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Concept: Cecidomyiidae


Numerous species of gall midges (Diptera: Cecidomyiidae) have been recorded from saltbush (Chenopodiaceae: Atriplex) around the world but only 11 of them belong to the large cecidomyiid genus Asphondylia. Of these, two species were described in the late 19th century from complex bud galls on Atriplex halimus in the Mediterranean Basin. In the present study Asphondylia punica is redescribed, A. conglomerata is synonymized with it, and Asphondylia scopuli is described from Atriplex lanfrancoi, an endemic plant to the Maltese Islands. Descriptions are accompanied by information about the galls and life history of the gall midges, and a review of the parasitic Hymenoptera associated with A. scopuli is provided. Four species of parasitoids were found and attributed to the families Eurytomidae, Pteromalidae, Eupelmidae and Eulophidae, of which the pteromalid Mesopolobus melitensis is described as new.

Concepts: Nematocera, Species, Flies, Parasitoid, Apocrita, Biological pest control agents, Cecidomyiidae, Atriplex


Gall-forming arthropods are highly specialized herbivores that, in combination with their hosts, produce extended phenotypes with unique morphologies [1]. Many are economically important, and others have improved our understanding of ecology and adaptive radiation [2]. However, the mechanisms that these arthropods use to induce plant galls are poorly understood. We sequenced the genome of the Hessian fly (Mayetiola destructor; Diptera: Cecidomyiidae), a plant parasitic gall midge and a pest of wheat (Triticum spp.), with the aim of identifying genic modifications that contribute to its plant-parasitic lifestyle. Among several adaptive modifications, we discovered an expansive reservoir of potential effector proteins. Nearly 5% of the 20,163 predicted gene models matched putative effector gene transcripts present in the M. destructor larval salivary gland. Another 466 putative effectors were discovered among the genes that have no sequence similarities in other organisms. The largest known arthropod gene family (family SSGP-71) was also discovered within the effector reservoir. SSGP-71 proteins lack sequence homologies to other proteins, but their structures resemble both ubiquitin E3 ligases in plants and E3-ligase-mimicking effectors in plant pathogenic bacteria. SSGP-71 proteins and wheat Skp proteins interact in vivo. Mutations in different SSGP-71 genes avoid the effector-triggered immunity that is directed by the wheat resistance genes H6 and H9. Results point to effectors as the agents responsible for arthropod-induced plant gall formation.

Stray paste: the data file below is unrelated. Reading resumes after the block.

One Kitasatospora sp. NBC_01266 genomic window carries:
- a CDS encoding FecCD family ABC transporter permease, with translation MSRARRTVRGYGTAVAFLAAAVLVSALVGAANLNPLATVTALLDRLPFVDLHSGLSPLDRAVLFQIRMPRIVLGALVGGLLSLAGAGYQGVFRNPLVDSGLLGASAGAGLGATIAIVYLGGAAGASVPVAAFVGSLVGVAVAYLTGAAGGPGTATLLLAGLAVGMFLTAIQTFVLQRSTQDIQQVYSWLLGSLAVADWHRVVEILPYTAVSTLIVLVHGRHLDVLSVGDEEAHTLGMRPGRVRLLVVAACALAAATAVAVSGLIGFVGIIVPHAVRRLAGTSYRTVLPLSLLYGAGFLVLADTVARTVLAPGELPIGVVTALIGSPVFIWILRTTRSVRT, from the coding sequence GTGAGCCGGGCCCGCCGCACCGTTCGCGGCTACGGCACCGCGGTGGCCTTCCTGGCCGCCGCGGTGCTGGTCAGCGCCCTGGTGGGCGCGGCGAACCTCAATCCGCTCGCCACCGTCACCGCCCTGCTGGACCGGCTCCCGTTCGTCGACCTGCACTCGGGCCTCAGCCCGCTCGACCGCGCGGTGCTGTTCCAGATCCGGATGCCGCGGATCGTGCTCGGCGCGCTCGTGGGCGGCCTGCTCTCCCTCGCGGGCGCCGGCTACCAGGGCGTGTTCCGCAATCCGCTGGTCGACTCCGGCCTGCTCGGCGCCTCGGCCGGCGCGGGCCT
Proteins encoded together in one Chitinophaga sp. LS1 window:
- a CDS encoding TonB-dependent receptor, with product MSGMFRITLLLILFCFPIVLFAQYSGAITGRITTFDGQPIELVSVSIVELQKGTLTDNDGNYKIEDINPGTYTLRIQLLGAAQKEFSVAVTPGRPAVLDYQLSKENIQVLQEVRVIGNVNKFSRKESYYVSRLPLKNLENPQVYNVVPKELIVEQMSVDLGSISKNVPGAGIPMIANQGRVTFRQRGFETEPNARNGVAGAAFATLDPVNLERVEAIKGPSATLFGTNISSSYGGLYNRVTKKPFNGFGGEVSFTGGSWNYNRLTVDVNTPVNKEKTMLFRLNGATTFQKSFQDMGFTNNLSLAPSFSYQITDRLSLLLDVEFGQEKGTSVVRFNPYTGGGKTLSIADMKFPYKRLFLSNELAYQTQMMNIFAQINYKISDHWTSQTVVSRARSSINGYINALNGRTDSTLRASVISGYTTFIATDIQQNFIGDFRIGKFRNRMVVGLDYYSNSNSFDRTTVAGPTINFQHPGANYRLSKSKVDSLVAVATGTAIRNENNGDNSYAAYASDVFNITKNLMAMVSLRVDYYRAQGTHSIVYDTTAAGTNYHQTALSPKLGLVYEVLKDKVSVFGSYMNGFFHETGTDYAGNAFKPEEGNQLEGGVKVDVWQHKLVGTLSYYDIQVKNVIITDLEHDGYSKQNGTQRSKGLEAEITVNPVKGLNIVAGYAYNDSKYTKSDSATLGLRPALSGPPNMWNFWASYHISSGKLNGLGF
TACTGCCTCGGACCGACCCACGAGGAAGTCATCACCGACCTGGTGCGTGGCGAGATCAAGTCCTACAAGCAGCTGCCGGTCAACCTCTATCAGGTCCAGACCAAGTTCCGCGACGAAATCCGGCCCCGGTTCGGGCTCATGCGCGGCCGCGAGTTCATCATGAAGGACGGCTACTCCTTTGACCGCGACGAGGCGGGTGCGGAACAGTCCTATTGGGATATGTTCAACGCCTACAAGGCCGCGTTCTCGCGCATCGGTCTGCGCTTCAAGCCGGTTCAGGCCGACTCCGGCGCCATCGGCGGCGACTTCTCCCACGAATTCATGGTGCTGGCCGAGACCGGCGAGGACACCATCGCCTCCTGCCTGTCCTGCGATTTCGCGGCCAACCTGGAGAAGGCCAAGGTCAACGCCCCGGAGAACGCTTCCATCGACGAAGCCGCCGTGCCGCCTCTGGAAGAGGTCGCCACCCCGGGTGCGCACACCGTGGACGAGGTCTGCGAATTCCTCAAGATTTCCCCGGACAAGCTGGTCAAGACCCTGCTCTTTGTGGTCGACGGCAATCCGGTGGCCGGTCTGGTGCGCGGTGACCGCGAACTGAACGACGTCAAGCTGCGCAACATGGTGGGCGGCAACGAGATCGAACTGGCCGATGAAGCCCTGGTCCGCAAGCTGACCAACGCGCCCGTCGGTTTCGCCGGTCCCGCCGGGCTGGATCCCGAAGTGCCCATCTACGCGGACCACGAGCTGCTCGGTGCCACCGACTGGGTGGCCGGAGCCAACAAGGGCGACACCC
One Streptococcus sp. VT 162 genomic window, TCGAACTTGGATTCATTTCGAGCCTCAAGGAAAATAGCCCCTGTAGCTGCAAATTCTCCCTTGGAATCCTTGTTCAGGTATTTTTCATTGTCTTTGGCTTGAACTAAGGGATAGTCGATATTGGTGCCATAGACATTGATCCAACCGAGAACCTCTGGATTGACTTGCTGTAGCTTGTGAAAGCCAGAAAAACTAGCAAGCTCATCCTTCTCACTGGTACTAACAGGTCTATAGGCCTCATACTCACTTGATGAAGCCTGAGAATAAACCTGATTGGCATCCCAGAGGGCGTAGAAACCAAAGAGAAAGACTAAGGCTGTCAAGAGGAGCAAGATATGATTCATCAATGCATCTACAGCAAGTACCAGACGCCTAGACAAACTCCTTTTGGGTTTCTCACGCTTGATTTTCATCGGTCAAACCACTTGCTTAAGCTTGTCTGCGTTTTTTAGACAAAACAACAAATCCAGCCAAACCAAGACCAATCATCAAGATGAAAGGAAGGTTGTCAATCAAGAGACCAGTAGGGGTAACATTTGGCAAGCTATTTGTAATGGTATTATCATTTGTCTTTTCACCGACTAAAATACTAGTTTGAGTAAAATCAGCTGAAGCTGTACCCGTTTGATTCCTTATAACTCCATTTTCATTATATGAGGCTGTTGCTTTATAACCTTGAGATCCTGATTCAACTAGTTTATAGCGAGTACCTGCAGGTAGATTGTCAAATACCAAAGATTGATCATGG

Concepts: Gene, Bacteria, Evolution, Organism, Oak, Hessian fly, Cecidomyiinae, Cecidomyiidae


Mayetiola destructor (Say) (Diptera: Cecidomyiidae) is a destructive pest of wheat and is mainly controlled by deploying resistant cultivars. Unfortunately, wheat resistance to Hessian fly is often lost when temperatures rise to a certain level. This study analyzed temperature sensitivity of 20 wheat cultivars that contain different resistance ® genes. The lowest temperatures at which the percentage of resistant plants fell below 50% in an assay were 18°C for ‘D6647 H17’ (921680D1-7) (containing the R gene H17), 20°C for ‘Redland’ (H18), 22°C for ‘84702B14-1-3-4-3’ (H19), 24°C for ‘Carol’ (H3) and ‘Sincape90’ (H29), 26°C for ‘Erin’ (H5), ‘Jori 13’ (H20), and ‘PI59190’ (H28), 28°C for ‘Joy’ (H10), ‘KS99WGRC42’ (Hdic), ‘Karen’ (H11), ‘Caldwell’ (H6), and ‘Seneca’ (H7H8), 30°C for ‘KS85WGRC01’ (H22) and ‘KS92WGRC20’ (H25), 32°C for ‘Molly’ (H13), and 34°C for ‘Iris’ (H9). The three cultivars ‘H32 Synthetic’ (H32), ‘81602C5-3-3-8-1’ (H15), and ‘KS93WGRC26’ (H26) exhibited the most resistance to temperature increases. The percentages of resistant plants remained above 50% at 36°C for these three cultivars, the highest temperature that can be tested without significantly damaging wheat plant growth. The temperature sensitivity of R gene-mediated fly resistance is also strongly affected by genetic background of wheat cultivars that contain a specific R gene. Our data should provide useful information for breeding wheat resistance to control Hessian fly damage in different regions based on historic temperature data.

Concepts: Nematocera, Pest insects, Hessian fly, Cecidomyiinae, Cecidomyiidae, Mayetiola, Lasiopteridi, British H class submarine